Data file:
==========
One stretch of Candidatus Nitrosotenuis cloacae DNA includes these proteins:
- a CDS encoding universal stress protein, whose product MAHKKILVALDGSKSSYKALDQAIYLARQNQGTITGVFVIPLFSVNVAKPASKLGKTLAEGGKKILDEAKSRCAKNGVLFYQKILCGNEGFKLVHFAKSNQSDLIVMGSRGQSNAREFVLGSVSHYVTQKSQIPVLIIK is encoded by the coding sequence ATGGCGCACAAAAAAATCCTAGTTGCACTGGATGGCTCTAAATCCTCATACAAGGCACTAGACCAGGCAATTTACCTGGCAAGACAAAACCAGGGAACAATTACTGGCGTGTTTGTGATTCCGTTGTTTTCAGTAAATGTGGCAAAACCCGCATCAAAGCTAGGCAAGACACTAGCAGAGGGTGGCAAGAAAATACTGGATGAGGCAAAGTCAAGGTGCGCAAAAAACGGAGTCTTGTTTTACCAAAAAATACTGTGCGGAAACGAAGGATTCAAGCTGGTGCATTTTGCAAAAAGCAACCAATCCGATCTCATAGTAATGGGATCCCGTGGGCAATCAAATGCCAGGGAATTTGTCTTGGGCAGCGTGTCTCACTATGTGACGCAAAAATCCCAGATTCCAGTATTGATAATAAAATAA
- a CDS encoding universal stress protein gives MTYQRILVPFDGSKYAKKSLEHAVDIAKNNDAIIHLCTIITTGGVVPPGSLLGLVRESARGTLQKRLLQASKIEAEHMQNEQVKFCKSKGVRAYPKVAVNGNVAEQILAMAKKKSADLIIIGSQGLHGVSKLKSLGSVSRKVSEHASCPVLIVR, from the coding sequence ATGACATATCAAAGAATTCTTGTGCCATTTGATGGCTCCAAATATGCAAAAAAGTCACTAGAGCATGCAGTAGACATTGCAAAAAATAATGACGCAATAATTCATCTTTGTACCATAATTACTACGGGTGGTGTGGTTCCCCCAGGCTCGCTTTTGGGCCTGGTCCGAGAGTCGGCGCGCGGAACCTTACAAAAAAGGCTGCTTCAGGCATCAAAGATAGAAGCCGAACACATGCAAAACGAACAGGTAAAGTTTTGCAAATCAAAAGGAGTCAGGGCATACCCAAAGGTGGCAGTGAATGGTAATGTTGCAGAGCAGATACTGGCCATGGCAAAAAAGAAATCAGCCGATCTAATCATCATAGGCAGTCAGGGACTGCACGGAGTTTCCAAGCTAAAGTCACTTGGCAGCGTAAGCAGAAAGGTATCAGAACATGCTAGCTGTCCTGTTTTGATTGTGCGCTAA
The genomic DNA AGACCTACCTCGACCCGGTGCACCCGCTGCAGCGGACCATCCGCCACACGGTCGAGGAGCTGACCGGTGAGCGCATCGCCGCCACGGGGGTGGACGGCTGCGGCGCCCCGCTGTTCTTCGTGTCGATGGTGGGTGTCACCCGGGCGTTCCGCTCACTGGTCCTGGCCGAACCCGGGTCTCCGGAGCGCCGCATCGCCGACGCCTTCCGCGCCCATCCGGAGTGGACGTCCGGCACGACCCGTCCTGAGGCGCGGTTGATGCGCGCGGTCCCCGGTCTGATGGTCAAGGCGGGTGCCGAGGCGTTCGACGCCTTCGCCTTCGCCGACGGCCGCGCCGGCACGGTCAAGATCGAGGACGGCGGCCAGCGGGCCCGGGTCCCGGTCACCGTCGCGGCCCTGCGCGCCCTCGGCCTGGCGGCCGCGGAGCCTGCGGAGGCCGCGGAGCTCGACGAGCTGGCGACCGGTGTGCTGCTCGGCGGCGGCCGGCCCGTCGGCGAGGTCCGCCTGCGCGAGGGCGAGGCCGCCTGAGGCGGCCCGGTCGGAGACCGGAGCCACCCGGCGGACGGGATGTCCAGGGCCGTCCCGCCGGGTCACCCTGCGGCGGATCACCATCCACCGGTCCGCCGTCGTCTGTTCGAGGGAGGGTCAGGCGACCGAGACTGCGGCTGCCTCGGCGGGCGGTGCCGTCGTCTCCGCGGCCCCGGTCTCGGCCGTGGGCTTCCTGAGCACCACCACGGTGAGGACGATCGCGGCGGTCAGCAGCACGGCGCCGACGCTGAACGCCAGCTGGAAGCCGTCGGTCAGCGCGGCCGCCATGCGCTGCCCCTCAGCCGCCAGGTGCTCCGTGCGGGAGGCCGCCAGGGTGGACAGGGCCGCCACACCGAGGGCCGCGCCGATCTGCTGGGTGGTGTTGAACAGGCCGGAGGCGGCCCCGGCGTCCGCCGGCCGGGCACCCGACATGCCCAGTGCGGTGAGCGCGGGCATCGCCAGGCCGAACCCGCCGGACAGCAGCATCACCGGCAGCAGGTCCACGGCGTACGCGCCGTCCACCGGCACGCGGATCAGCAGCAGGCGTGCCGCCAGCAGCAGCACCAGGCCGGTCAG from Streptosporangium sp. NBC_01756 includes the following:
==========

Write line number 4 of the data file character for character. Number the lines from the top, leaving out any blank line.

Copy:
The genomic DNA AGACCTACCTCGACCCGGTGCACCCGCTGCAGCGGACCATCCGCCACACGGTCGAGGAGCTGACCGGTGAGCGCATCGCCGCCACGGGGGTGGACGGCTGCGGCGCCCCGCTGTTCTTCGTGTCGATGGTGGGTGTCACCCGGGCGTTCCGCTCACTGGTCCTGGCCGAACCCGGGTCTCCGGAGCGCCGCATCGCCGACGCCTTCCGCGCCCATCCGGAGTGGACGTCCGGCACGACCCGTCCTGAGGCGCGGTTGATGCGCGCGGTCCCCGGTCTGATGGTCAAGGCGGGTGCCGAGGCGTTCGACGCCTTCGCCTTCGCCGACGGCCGCGCCGGCACGGTCAAGATCGAGGACGGCGGCCAGCGGGCCCGGGTCCCGGTCACCGTCGCGGCCCTGCGCGCCCTCGGCCTGGCGGCCGCGGAGCCTGCGGAGGCCGCGGAGCTCGACGAGCTGGCGACCGGTGTGCTGCTCGGCGGCGGCCGGCCCGTCGGCGAGGTCCGCCTGCGCGAGGGCGAGGCCGCCTGAGGCGGCCCGGTCGGAGACCGGAGCCACCCGGCGGACGGGATGTCCAGGGCCGTCCCGCCGGGTCACCCTGCGGCGGATCACCATCCACCGGTCCGCCGTCGTCTGTTCGAGGGAGGGTCAGGCGACCGAGACTGCGGCTGCCTCGGCGGGCGGTGCCGTCGTCTCCGCGGCCCCGGTCTCGGCCGTGGGCTTCCTGAGCACCACCACGGTGAGGACGATCGCGGCGGTCAGCAGCACGGCGCCGACGCTGAACGCCAGCTGGAAGCCGTCGGTCAGCGCGGCCGCCATGCGCTGCCCCTCAGCCGCCAGGTGCTCCGTGCGGGAGGCCGCCAGGGTGGACAGGGCCGCCACACCGAGGGCCGCGCCGATCTGCTGGGTGGTGTTGAACAGGCCGGAGGCGGCCCCGGCGTCCGCCGGCCGGGCACCCGACATGCCCAGTGCGGTGAGCGCGGGCATCGCCAGGCCGAACCCGCCGGACAGCAGCATCACCGGCAGCAGGTCCACGGCGTACGCGCCGTCCACCGGCACGCGGATCAGCAGCAGGCGTGCCGCCAGCAGCAGCACCAGGCCGGTCAG from Streptosporangium sp. NBC_01756 includes the following: